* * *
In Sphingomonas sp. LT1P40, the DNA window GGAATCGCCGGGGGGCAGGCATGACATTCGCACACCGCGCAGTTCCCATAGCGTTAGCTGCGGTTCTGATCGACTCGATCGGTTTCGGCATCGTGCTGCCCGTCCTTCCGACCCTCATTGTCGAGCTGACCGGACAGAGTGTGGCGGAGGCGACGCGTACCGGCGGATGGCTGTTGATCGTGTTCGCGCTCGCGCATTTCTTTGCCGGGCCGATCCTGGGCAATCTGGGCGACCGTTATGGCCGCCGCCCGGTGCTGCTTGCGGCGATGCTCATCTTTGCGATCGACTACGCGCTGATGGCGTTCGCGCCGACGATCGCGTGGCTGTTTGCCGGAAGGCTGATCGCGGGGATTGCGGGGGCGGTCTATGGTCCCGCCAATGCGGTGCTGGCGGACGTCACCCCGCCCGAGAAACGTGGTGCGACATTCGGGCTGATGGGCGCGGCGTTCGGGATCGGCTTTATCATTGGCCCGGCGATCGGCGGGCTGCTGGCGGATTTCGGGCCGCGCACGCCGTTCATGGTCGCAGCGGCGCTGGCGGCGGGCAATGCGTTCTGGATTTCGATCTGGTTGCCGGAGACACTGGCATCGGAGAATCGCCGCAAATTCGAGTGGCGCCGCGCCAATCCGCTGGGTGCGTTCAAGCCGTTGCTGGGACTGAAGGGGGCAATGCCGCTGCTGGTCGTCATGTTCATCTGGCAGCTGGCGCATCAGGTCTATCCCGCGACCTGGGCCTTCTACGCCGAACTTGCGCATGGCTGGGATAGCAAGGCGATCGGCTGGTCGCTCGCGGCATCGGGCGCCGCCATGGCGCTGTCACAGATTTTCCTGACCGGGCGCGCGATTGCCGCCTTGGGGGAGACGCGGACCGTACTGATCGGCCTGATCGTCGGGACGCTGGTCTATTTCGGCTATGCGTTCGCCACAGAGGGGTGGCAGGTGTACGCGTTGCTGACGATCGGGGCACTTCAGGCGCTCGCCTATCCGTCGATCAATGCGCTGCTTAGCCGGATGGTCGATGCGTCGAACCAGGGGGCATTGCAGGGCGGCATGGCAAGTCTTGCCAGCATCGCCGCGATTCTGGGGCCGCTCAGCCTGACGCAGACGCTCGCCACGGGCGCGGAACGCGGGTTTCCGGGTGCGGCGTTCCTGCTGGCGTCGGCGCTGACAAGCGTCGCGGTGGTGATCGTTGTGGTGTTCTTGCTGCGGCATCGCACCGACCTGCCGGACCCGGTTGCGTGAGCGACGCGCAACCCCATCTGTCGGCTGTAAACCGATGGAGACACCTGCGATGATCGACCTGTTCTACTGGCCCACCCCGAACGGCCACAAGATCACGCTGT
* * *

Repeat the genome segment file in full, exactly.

In Sphingomonas sp. LT1P40, the DNA window GGAATCGCCGGGGGGCAGGCATGACATTCGCACACCGCGCAGTTCCCATAGCGTTAGCTGCGGTTCTGATCGACTCGATCGGTTTCGGCATCGTGCTGCCCGTCCTTCCGACCCTCATTGTCGAGCTGACCGGACAGAGTGTGGCGGAGGCGACGCGTACCGGCGGATGGCTGTTGATCGTGTTCGCGCTCGCGCATTTCTTTGCCGGGCCGATCCTGGGCAATCTGGGCGACCGTTATGGCCGCCGCCCGGTGCTGCTTGCGGCGATGCTCATCTTTGCGATCGACTACGCGCTGATGGCGTTCGCGCCGACGATCGCGTGGCTGTTTGCCGGAAGGCTGATCGCGGGGATTGCGGGGGCGGTCTATGGTCCCGCCAATGCGGTGCTGGCGGACGTCACCCCGCCCGAGAAACGTGGTGCGACATTCGGGCTGATGGGCGCGGCGTTCGGGATCGGCTTTATCATTGGCCCGGCGATCGGCGGGCTGCTGGCGGATTTCGGGCCGCGCACGCCGTTCATGGTCGCAGCGGCGCTGGCGGCGGGCAATGCGTTCTGGATTTCGATCTGGTTGCCGGAGACACTGGCATCGGAGAATCGCCGCAAATTCGAGTGGCGCCGCGCCAATCCGCTGGGTGCGTTCAAGCCGTTGCTGGGACTGAAGGGGGCAATGCCGCTGCTGGTCGTCATGTTCATCTGGCAGCTGGCGCATCAGGTCTATCCCGCGACCTGGGCCTTCTACGCCGAACTTGCGCATGGCTGGGATAGCAAGGCGATCGGCTGGTCGCTCGCGGCATCGGGCGCCGCCATGGCGCTGTCACAGATTTTCCTGACCGGGCGCGCGATTGCCGCCTTGGGGGAGACGCGGACCGTACTGATCGGCCTGATCGTCGGGACGCTGGTCTATTTCGGCTATGCGTTCGCCACAGAGGGGTGGCAGGTGTACGCGTTGCTGACGATCGGGGCACTTCAGGCGCTCGCCTATCCGTCGATCAATGCGCTGCTTAGCCGGATGGTCGATGCGTCGAACCAGGGGGCATTGCAGGGCGGCATGGCAAGTCTTGCCAGCATCGCCGCGATTCTGGGGCCGCTCAGCCTGACGCAGACGCTCGCCACGGGCGCGGAACGCGGGTTTCCGGGTGCGGCGTTCCTGCTGGCGTCGGCGCTGACAAGCGTCGCGGTGGTGATCGTTGTGGTGTTCTTGCTGCGGCATCGCACCGACCTGCCGGACCCGGTTGCGTGAGCGACGCGCAACCCCATCTGTCGGCTGTAAACCGATGGAGACACCTGCGATGATCGACCTGTTCTACTGGCCCACCCCGAACGGCCACAAGATCACGCTGT